Center for Biological Diversity

Protecting endangered species and wild places through
science, policy, education, and environmental law.


David Hogan, Center for Biological Diversity, (760) 809-9244
Bryn Jones, California Wilderness Coalition, (951) 205-6004
Diane Conklin, Communities United for Sensible Power, (760) 787-0794

Groups and Communities Rally at End of Activist’s
78-mile Desert Protest Walk Against Transmission Line

Unified Community Coalition Against “Sunrise Powerlink” to Be Announced

Media Tour Offered to Meet Trekker, View Impacts to State Park

San Diego, Calif. – Conservation groups and communities are holding a rally and celebration against San Diego Gas and Electric’s controversial “Sunrise Powerlink” transmission line project on Thursday, April 20 from 2:30 to 4 p.m. Groups and communities will greet Sierra Club activist Kelly Fuller as she crosses the finish line of her 10-day, 78-mile desert protest walk and celebrate a recent early victory against the power line. The formation of a new unified coalition of communities threatened by the Powerlink will also be announced.

Groups are offering a media tour immediately preceding the rally from noon to 2 p.m. to meet Fuller as she nears the end of her walk, visit the transmission line corridor in Anza-Borrego Desert State Park, and hear about possible harm.

The rally will take place near the rural community of Warner Springs at a large dirt pullout area on the northeast corner of Highway 79 and County Road S-2, approximately 1.5 hours from San Diego.

The media tour will begin at the same location. For directions please contact David Hogan at 760 809-9244.

Kelly and supporters have walked the route of the Powerlink to document possible harm from the line on the fragile desert environment and Anza-Borrego Desert State Park and invited SDG&E executives and state and federal decision makers to join in the trek.

Kelly is on schedule to complete the walk despite serious pain from an old leg injury, sand storms, and early desert heat. Kelly’s walk has been supported by five other conservation groups -- the Anza-Borrego Foundation, California Wilderness Coalition, Center for Biological Diversity, Desert Protective Council, the Friends of Anza-Borrego Desert State Park -- and many volunteers.

“This walk has inspired me to redouble my efforts to stop this awful project,” said Kelly Fuller. “I’ve seen with my own eyes how the Powerlink would turn parts of Anza-Borrego Desert State Park into an industrial no-man’s land and forever destroy the wild beauty of miles and miles of undeveloped desert where there are no existing power lines.”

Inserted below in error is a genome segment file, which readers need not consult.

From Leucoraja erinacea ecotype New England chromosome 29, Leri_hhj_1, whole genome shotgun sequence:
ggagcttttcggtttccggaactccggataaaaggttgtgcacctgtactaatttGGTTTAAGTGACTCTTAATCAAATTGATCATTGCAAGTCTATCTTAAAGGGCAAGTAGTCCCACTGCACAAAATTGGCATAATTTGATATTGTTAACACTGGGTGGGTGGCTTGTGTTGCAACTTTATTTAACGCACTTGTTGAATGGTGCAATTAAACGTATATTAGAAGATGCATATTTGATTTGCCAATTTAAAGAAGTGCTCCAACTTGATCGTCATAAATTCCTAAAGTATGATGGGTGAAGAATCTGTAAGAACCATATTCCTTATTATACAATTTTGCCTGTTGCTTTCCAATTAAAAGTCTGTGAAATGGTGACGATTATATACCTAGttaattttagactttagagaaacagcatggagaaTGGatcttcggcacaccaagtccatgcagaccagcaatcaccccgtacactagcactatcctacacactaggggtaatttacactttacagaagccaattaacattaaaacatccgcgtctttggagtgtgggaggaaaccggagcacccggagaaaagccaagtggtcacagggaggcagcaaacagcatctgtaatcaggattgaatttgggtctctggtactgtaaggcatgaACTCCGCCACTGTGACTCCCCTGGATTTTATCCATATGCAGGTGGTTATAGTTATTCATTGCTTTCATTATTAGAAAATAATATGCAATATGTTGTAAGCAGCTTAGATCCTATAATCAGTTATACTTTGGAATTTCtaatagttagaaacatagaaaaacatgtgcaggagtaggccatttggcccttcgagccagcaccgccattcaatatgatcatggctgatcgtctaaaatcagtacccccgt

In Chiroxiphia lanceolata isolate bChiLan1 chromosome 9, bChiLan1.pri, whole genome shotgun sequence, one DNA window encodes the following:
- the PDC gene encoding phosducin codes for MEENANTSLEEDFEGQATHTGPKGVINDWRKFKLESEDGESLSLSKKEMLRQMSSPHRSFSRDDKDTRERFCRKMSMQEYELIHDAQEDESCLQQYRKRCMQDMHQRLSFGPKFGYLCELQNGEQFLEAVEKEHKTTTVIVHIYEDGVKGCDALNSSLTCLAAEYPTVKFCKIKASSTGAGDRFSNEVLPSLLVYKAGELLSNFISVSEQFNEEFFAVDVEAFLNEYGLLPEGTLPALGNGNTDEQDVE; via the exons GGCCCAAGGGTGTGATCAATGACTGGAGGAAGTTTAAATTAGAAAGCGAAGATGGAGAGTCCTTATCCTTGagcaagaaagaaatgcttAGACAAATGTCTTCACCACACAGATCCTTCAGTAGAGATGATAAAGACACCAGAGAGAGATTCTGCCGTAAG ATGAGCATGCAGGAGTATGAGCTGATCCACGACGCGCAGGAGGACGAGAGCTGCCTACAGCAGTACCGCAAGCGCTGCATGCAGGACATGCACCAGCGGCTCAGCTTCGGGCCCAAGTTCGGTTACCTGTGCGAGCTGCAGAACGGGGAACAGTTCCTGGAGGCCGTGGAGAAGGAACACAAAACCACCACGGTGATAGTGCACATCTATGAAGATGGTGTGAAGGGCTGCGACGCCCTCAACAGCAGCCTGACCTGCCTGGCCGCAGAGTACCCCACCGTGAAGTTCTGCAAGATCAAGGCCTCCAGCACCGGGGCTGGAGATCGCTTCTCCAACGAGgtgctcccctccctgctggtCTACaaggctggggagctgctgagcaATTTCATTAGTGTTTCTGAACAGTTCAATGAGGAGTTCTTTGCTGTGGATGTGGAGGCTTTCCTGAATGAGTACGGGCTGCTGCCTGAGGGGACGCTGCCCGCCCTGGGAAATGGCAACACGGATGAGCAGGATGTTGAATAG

A new unified coalition of San Diego County communities threatened by the Powerlink project – Communities United for Sensible Power (CUSP) – will also be announced as a natural response to the horrific threat posed by the project.

"We are embarking on the next evolutionary process in our community organization," said Jim Ward, executive director of Friends of Anza-Borrego Desert State Park and community representative for Canebrake, one of eight communities involved. "We are on the edge of something new, at the intersection between the past and of grand new ideas that can shape our future and protect our homes and our environment – we are at the CUSP!"

The Sunrise Powerlink is a major new electrical transmission line project from the Imperial Valley desert to the north coastal City of San Diego. Many have questioned the need for SDG&E’s proposed construction of a high capacity segment of the line from near El Centro to Warner Springs when the company only proposes smaller capacity lines from there to San Diego. Questions have also arisen over why the line would run so far north only to turn south to serve San Diego. SDG&E documents reveal that the Powerlink is just the first phase of an audacious master plan to extend the large-capacity lines from Warner Springs to Orange County, thereby opening the California market for resale at top dollar to cheaply generated power from Sempra Energy’s fossil-fuel power plants in Mexico.

For more information, please visit and Kelly Fuller’s Blog at


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